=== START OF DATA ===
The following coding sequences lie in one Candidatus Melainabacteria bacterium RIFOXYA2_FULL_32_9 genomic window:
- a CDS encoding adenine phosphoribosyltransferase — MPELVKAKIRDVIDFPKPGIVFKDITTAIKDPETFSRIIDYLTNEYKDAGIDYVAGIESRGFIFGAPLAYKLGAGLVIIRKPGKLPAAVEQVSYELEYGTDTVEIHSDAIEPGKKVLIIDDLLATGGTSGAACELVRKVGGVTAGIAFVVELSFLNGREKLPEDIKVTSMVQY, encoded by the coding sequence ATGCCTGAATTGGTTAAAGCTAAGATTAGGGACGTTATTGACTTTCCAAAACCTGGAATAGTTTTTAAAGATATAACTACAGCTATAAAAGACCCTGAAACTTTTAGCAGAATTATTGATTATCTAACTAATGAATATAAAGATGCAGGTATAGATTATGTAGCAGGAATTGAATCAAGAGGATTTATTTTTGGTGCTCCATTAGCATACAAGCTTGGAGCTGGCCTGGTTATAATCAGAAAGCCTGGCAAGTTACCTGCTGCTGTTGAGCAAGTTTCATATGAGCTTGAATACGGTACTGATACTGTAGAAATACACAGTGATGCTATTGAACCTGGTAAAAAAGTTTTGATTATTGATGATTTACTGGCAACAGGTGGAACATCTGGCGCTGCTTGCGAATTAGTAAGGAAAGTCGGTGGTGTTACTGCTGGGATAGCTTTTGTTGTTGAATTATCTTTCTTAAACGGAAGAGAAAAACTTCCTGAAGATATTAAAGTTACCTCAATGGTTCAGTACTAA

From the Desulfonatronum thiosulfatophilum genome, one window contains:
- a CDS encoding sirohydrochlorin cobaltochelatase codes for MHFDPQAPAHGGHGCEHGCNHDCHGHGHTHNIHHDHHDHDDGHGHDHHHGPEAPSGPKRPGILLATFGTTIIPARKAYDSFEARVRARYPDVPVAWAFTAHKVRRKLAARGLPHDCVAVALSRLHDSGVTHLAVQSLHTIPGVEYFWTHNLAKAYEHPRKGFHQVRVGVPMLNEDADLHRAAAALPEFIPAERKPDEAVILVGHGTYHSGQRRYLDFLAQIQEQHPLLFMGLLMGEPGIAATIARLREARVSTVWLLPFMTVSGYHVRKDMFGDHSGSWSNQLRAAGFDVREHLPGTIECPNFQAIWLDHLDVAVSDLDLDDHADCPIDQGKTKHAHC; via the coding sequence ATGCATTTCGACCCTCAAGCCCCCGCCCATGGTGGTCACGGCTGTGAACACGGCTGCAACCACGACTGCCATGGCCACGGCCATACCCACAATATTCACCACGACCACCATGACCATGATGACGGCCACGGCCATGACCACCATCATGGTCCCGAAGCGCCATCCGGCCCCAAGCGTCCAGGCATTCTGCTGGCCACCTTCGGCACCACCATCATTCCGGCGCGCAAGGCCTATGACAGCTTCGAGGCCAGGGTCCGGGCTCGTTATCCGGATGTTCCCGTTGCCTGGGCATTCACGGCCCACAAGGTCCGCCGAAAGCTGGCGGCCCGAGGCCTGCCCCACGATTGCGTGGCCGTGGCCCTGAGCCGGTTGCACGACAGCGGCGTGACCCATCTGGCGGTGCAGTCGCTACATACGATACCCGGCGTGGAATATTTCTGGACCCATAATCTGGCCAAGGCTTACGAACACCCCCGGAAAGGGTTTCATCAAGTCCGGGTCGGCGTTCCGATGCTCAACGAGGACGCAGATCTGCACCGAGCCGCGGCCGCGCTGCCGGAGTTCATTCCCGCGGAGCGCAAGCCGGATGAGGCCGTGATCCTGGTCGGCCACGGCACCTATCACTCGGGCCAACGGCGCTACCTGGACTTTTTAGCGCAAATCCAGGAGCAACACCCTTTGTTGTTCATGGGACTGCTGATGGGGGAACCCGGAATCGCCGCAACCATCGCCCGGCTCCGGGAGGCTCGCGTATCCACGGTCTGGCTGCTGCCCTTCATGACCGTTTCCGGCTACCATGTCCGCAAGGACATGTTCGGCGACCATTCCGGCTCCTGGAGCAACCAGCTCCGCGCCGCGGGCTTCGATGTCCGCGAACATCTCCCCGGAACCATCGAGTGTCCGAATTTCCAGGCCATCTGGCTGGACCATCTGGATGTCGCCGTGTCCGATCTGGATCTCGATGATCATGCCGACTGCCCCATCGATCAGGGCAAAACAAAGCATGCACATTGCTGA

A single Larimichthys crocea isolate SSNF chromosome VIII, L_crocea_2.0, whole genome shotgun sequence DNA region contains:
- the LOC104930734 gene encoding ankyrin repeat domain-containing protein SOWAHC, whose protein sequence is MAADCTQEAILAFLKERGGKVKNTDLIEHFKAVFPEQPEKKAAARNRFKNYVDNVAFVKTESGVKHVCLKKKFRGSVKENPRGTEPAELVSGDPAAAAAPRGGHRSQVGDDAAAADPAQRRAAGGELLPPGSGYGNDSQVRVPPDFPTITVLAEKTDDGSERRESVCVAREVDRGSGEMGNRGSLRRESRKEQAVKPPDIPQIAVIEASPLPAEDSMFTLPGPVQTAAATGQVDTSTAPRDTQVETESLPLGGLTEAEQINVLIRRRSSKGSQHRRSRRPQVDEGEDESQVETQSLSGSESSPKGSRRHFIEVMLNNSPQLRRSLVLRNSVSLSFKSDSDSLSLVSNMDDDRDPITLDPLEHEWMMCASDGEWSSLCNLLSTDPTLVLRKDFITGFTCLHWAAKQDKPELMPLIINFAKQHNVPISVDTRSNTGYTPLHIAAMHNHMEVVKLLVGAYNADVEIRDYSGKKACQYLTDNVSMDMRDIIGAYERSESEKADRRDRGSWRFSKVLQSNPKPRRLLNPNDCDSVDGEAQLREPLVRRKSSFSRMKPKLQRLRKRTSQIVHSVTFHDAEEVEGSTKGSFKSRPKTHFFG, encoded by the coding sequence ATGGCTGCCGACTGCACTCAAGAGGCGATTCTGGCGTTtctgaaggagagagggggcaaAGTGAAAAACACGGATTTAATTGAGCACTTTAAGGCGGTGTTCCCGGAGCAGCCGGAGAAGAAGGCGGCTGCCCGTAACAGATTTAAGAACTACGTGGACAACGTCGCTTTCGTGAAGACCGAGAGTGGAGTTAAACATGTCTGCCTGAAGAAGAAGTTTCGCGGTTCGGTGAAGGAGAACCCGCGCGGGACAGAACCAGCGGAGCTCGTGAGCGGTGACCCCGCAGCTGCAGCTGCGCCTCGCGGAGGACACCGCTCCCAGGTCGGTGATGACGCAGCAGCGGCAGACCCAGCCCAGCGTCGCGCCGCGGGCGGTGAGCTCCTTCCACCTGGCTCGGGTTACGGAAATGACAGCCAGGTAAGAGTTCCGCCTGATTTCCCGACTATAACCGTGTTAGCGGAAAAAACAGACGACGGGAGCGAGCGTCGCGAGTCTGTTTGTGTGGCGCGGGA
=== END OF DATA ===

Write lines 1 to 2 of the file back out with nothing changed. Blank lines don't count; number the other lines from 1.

The following coding sequences lie in one Candidatus Melainabacteria bacterium RIFOXYA2_FULL_32_9 genomic window:
- a CDS encoding adenine phosphoribosyltransferase — MPELVKAKIRDVIDFPKPGIVFKDITTAIKDPETFSRIIDYLTNEYKDAGIDYVAGIESRGFIFGAPLAYKLGAGLVIIRKPGKLPAAVEQVSYELEYGTDTVEIHSDAIEPGKKVLIIDDLLATGGTSGAACELVRKVGGVTAGIAFVVELSFLNGREKLPEDIKVTSMVQY, encoded by the coding sequence ATGCCTGAATTGGTTAAAGCTAAGATTAGGGACGTTATTGACTTTCCAAAACCTGGAATAGTTTTTAAAGATATAACTACAGCTATAAAAGACCCTGAAACTTTTAGCAGAATTATTGATTATCTAACTAATGAATATAAAGATGCAGGTATAGATTATGTAGCAGGAATTGAATCAAGAGGATTTATTTTTGGTGCTCCATTAGCATACAAGCTTGGAGCTGGCCTGGTTATAATCAGAAAGCCTGGCAAGTTACCTGCTGCTGTTGAGCAAGTTTCATATGAGCTTGAATACGGTACTGATACTGTAGAAATACACAGTGATGCTATTGAACCTGGTAAAAAAGTTTTGATTATTGATGATTTACTGGCAACAGGTGGAACATCTGGCGCTGCTTGCGAATTAGTAAGGAAAGTCGGTGGTGTTACTGCTGGGATAGCTTTTGTTGTTGAATTATCTTTCTTAAACGGAAGAGAAAAACTTCCTGAAGATATTAAAGTTACCTCAATGGTTCAGTACTAA